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Clinton Says He Won't Be Blackmailed into Budget

By John F. Harris and John E. Yang
The Washington Post

President Clinton said Monday he wants to avert a stalemate with Congress that would end in cutting off the government's ability to borrow money, but he said that the prospect is not so dire that he will be "blackmailed" by House Speaker Newt Gingrich into accepting a budget he does not like.

What is not clear, after several days of blustery rhetoric from both ends of Pennsylvania Avenue, is whether congressional Republicans are trying to force the administration to choose between a GOP budget and an unprecedented government default - or whether both sides are playing a game of budget bluff.

Easier to figure - according to a variety of administration officials, congressional staff, and Wall Street bond experts - are the motives behind the clash between Gingrich and Clinton over whether to increase the federal government's debt ceiling before the day sometime in mid-November when the Treasury runs out of money because it cannot borrow any more.

Gingrich wants to use the prospect of the government running out of money to force Clinton to back off his veto threats against Republican budget proposals, and to reinforce the perception that the GOP is so serious about deficit reduction that it will not go along with the customary practice of raising the debt ceiling whenever necessary.

The risk for Gingrich, under a worst-case scenario, is that Clinton won't back down, and that cutting off the government's borrowing authority could trigger a crash in the bond markets, for which the public would hold Republicans accountable.

Clinton, too, sees an opportunity in the clash. Administration officials say the appearance that Gingrich and the Republicans are so hostile to government that they are prepared to risk a financial crisis rather than compromise on the budget reinforces their argument that the opposition is driven by reckless ideologues.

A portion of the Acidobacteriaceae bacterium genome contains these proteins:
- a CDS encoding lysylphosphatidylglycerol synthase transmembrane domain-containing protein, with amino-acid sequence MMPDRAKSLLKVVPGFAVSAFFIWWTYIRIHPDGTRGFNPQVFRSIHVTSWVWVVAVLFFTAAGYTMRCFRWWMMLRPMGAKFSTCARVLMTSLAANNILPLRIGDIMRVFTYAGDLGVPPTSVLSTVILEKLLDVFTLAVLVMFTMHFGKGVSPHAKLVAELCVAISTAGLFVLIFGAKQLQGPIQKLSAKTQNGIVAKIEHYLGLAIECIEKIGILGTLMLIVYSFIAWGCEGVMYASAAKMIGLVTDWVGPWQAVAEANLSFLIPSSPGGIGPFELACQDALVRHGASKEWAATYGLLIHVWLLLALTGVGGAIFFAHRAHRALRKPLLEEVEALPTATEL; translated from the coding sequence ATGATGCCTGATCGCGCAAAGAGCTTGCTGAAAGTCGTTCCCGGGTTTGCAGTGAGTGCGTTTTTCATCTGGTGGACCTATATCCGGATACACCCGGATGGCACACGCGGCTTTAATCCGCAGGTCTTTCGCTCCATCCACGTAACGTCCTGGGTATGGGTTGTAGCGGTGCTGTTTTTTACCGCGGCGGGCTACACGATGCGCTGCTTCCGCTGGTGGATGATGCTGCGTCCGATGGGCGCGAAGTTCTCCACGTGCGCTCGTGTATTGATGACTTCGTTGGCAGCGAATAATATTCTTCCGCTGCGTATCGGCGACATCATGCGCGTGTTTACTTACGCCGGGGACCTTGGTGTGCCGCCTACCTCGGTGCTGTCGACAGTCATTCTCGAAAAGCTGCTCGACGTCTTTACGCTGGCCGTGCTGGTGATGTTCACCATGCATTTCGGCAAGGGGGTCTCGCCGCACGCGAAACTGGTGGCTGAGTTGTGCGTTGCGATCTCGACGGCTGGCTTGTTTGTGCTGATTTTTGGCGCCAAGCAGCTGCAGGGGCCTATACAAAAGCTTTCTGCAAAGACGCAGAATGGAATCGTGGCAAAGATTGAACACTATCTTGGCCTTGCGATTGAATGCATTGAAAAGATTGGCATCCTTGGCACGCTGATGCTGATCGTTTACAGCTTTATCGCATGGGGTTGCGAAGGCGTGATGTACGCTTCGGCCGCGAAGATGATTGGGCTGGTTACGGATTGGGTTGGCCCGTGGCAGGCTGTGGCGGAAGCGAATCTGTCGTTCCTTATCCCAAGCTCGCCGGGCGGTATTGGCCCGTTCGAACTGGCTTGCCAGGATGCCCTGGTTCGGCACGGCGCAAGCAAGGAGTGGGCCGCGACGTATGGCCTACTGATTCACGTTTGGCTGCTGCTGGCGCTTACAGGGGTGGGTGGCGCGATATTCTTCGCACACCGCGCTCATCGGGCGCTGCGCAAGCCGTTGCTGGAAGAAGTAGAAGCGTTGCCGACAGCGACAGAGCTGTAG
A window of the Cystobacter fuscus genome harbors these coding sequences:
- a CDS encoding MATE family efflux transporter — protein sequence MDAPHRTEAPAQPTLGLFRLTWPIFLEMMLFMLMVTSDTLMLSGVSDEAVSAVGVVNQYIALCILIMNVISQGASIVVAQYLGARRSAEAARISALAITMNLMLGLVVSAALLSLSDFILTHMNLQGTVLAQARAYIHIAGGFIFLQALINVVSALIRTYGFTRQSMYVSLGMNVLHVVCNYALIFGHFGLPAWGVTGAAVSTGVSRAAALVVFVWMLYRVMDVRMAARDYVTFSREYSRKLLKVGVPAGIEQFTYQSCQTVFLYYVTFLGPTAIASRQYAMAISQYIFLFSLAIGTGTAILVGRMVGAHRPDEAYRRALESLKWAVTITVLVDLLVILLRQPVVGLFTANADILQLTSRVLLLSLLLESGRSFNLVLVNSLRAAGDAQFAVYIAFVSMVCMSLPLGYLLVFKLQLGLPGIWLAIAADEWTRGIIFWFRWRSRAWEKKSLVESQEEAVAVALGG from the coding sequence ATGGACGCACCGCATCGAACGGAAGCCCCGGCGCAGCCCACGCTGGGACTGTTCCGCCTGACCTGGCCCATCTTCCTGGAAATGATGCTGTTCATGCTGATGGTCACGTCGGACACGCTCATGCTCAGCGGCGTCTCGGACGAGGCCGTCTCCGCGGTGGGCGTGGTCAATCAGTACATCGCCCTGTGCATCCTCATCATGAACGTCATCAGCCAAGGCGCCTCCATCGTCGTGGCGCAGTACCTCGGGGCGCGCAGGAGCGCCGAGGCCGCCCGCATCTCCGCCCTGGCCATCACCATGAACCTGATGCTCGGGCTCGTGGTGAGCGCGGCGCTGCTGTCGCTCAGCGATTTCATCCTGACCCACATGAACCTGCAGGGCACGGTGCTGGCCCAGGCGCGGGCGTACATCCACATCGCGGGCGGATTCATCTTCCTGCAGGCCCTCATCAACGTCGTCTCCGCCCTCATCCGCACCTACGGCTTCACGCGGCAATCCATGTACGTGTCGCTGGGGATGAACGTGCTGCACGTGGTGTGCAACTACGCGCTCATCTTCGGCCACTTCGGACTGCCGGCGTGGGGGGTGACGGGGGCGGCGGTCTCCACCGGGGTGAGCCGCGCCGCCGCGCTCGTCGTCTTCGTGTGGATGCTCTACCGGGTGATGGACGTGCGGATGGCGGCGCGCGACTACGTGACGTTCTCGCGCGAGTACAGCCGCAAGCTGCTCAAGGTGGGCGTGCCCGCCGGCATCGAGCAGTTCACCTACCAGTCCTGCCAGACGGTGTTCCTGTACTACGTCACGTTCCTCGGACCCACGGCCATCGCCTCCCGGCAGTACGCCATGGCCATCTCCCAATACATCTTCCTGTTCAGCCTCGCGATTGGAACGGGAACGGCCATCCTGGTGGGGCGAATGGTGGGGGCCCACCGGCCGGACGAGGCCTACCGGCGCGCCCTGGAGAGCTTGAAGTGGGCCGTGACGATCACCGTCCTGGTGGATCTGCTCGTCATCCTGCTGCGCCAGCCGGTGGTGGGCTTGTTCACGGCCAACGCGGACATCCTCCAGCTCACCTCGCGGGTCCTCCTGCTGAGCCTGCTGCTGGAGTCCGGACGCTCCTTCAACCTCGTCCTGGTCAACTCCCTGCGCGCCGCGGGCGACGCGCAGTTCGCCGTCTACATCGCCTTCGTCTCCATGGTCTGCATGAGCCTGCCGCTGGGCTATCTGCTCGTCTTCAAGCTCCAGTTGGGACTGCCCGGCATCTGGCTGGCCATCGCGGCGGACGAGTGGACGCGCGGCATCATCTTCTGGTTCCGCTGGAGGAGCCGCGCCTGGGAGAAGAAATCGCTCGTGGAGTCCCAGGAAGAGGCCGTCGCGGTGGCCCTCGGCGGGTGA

The risk for Clinton is that, if a crisis does come to pass, the public will attribute it not to Republican recalcitrance but to the Democrats' insistence on higher spending.

The positioning continued Monday when Clinton met with reporters and columnists at a White House luncheon.

"It would be wrong to have a default" on government bonds, Clinton said, describing the prospect raised by Gingrich in recent days as "wrong," "irresponsible," and "not necessary."

Even a short-lived impasse over the debt level would be "self-defeating" for Republicans, Clinton said, because it would shake the confidence of investors and raise the cost for the government to borrow money - thus throwing the Republicans' own plans for balancing the budget out of kilter.

He said he wants to avert a crisis but warned that any agreement cannot be "unilaterally dictated There will be a discussion, we can come to an agreement, but I am not going to be blackmailed."

Gingrich, who has been both combative and conciliatory, Monday took the latter approach. "Nobody is trying to blackmail the president," said Gingrich spokesman Tony Blankley, saying there is enough agreement between the two sides to "work out the details to everyone's satisfaction."

But if blackmail is an impolite term, Gingrich and staff are frank about using the debt ceiling as a lever to get his way in the budget debate.

"The debt ceiling is the appropriate device for getting to a balanced budget," said Blankley. "If we get to a balanced budget, we won't have to keep raising the debt ceiling."

At the practical level, Gingrich may not have a choice. House Republicans are insisting on a tough stance.

Assessing the politics of the confrontation is complicated by two uncertainties: Are the Republicans serious about cutting off the government's borrowing ability? And if that did happen, would there be a financial crisis, or simply a short-term crunch that could be easily worked around?

On Wall Street, the consensus view for now is to discount the rhetoric out of Washington as so much bluster.

Most analysts believe that the debt-ceiling debate is "a mating dance, a sort of predictable process" that will end with an agreement, said David M. Jones, vice chairman of Aubrey Lanston & Co.